We need a public service engine that gives us access to our collective knowledge without tracking and surveilling us for advertising revenue. A publicly funded version of Google Search could eliminate the advertising model and enable the service to run free at the point of use. This could be administered by a not-for-profit foundation, and its mission may end up looking a lot more like Wikipedia.
The issue is, unlike Wikipedia, such a service would require huge investment to run an index of websites and fund the necessary data centres. We would need to generate the political will to have a public organisation fund this kind of thing, which would be really difficult. Another alternative I entertain is the possibility of transforming Google into a not-for-profit foundation. This poses both technical and political issues, but it might be an avenue to run it as a service for humanity.
I also wanted to talk about your vision for a democratised social media. You argue for a model of digital communication that relies on a free and open-source ecosystem of decentralised yet interoperable platforms. Can you explain what you mean by this?
So let’s look at this in comparison to search engines. When we look at the function of a search engine, it is inefficient to have twenty different versions when effectively we only need one. With social media, however, it is not necessarily desirable to have a single content moderation service and database responsible for all the world’s political communication. It makes much more sense to have a broad ecosystem of platforms with open standards and shared protocols through which users can access content and communicate within a federal framework. A platform socialism model of social media would look like an open fediverse made up of individual semi-autonomous nodes which remain connected within a larger system. This makes it possible to coordinate without the need for an overly centralised model of either platform monopolies or state bureaucracy.
So people would be able to communicate across platforms?
Yes. The principle of interoperability is key. This means designing software that allows people to communicate across platforms. If we take the example of email, it doesn’t matter what email server you use, you can send emails to anyone. This was one of the fundamental principles of the early web—that information should be free, and we should be able to communicate with anyone we want. The fact that you can’t today is part of the effort of corporate platforms to maintain monopoly power.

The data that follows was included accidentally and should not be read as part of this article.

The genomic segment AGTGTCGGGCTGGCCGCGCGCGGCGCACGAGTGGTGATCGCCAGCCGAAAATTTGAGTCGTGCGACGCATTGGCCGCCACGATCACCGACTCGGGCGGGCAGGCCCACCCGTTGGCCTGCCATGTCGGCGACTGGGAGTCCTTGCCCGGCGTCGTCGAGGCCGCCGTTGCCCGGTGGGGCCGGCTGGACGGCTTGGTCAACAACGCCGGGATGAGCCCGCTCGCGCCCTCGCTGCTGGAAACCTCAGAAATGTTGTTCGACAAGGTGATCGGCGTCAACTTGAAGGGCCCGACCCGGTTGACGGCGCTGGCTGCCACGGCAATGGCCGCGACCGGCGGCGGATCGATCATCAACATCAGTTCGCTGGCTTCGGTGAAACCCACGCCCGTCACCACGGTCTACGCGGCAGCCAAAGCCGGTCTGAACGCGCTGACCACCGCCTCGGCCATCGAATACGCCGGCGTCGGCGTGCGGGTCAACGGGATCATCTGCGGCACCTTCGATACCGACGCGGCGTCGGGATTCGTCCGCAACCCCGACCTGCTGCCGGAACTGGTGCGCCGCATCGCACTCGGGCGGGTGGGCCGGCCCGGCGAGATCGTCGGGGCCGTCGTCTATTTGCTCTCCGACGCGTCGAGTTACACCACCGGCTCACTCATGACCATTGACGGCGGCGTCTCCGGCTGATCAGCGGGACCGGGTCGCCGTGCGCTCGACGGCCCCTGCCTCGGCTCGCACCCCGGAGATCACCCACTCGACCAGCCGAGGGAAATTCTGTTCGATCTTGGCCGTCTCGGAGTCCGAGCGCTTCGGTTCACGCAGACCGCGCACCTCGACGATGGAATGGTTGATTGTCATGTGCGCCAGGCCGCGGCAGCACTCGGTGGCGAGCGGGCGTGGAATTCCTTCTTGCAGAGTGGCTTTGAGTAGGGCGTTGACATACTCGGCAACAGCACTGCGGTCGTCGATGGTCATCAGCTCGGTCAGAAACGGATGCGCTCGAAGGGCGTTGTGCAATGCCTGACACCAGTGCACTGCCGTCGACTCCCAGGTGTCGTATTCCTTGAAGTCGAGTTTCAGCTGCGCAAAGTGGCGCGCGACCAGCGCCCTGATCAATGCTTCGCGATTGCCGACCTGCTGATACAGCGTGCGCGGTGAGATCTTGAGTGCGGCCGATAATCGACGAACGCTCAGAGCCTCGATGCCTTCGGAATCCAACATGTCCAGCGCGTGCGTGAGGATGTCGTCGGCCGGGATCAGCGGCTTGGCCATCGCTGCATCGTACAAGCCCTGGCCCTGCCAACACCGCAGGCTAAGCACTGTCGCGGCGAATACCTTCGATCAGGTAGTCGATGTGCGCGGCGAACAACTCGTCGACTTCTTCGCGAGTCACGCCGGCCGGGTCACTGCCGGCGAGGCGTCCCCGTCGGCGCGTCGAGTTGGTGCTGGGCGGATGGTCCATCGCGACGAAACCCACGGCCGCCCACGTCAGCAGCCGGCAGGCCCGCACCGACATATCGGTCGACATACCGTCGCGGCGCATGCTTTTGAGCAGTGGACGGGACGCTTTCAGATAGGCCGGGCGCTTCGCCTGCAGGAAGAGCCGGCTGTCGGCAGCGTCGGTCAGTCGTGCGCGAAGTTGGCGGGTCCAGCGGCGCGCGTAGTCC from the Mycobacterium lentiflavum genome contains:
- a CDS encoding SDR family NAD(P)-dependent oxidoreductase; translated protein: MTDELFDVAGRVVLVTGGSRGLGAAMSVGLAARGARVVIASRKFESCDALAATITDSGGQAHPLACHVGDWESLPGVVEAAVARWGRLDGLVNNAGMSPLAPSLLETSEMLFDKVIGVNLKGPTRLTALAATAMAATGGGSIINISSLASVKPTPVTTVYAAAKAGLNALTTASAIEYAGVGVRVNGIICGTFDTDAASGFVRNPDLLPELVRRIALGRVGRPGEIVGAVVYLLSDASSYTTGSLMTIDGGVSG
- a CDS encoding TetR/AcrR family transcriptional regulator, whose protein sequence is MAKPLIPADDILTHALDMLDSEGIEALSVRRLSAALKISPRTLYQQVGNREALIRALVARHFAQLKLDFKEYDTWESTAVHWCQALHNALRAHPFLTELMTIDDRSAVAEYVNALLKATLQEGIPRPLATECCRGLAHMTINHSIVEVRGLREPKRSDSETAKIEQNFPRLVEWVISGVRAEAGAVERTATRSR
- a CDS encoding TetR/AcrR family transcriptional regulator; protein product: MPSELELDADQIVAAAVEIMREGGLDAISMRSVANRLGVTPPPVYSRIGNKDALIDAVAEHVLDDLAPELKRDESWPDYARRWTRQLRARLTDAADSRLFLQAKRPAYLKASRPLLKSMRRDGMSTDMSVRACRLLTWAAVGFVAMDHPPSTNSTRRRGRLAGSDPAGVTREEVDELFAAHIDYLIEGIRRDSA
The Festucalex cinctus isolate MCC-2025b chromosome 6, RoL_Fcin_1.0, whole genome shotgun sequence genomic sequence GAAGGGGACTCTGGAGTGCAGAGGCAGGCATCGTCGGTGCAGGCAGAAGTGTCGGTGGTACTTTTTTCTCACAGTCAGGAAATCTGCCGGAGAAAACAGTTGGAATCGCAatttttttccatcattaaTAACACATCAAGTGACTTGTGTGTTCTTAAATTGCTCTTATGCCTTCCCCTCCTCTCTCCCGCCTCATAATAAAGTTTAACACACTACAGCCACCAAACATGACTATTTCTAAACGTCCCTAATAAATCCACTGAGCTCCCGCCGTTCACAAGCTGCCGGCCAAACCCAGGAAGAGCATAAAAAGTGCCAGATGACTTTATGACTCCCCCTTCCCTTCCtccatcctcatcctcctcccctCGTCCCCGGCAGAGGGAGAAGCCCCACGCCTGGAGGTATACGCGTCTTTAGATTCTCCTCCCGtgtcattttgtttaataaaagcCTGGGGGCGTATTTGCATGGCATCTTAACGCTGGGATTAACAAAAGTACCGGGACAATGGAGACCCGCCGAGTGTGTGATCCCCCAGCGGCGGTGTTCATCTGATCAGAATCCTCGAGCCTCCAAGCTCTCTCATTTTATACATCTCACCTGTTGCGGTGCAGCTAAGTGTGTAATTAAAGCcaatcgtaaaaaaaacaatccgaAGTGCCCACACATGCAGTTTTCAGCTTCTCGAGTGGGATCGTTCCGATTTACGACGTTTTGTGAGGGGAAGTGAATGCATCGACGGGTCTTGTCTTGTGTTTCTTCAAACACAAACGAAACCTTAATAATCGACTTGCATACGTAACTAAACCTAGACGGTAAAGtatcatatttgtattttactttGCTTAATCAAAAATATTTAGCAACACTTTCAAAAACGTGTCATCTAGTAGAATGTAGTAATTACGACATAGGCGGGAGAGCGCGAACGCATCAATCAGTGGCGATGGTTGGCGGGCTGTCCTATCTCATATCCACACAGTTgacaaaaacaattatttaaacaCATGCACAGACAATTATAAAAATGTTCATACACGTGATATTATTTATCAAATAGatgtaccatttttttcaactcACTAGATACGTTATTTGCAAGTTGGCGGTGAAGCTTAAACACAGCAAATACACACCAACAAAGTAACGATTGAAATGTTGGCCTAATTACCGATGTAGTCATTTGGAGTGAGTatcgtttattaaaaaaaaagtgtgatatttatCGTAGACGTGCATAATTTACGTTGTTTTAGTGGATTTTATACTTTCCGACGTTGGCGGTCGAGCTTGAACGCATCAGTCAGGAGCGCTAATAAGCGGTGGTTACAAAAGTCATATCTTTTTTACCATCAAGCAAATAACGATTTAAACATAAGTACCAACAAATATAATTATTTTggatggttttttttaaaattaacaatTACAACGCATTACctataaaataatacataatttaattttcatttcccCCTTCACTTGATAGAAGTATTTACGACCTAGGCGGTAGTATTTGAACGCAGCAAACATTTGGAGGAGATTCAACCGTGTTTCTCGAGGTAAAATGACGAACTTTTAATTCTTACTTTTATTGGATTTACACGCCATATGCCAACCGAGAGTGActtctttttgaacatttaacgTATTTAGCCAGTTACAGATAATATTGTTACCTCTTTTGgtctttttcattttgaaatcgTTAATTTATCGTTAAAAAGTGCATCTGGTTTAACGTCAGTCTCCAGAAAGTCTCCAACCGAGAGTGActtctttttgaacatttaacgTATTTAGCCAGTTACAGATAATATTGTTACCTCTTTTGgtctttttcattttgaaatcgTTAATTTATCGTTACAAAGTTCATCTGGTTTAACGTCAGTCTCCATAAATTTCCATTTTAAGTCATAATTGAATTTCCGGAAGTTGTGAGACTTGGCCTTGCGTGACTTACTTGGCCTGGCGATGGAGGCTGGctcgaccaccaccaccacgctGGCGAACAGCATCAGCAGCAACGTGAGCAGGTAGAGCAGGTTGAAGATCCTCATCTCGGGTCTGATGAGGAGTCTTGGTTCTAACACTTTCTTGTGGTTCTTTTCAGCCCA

And in terms of content moderation, how would this work?
Each community would have the power to decide what standards to enforce, and we could move from secretive corporate standards towards a position where norms would be decided by users. This raises its own problems, such as the burdensome nature of platform moderation. So, we might see civil society organisations offering content moderation software that communities could employ to filter out child pornography or forms of racial abuse, among other things. This would also require some work by communities in handling other types of disputes in terms of moderation.
Finally, the book makes clear that challenging the power of Big Tech is not easy. Still, you emphasise that cracks are beginning to show. What are they and how might they be exploited to build Platform Socialism?
One of the points I wanted to get across with the book is that despite the dominance of big tech companies, they are incredibly reliant upon users’ social activity for the value that is produced. There are other ways we could organise these activities that don’t rely on for-profit platforms. But ultimately, this is a question of the distribution of power in society and challenging Big Tech will also involve building worker and user power in concrete institutional forms.
The book focuses on digital infrastructure because it is only through owning and governing this that we will be able to develop alternatives to corporate platforms. Worker resistance is an important part of that struggle, but we need to combine it with other strategies such as better regulatory frameworks. However, the struggle to increase competition in the tech sector is not the same as democratising platforms. There are clear limits to the anti-trust agenda that wants to break up Big Tech, and we need to focus on attempts to build alternatives and treat digital services as public goods that are free for everyone to use.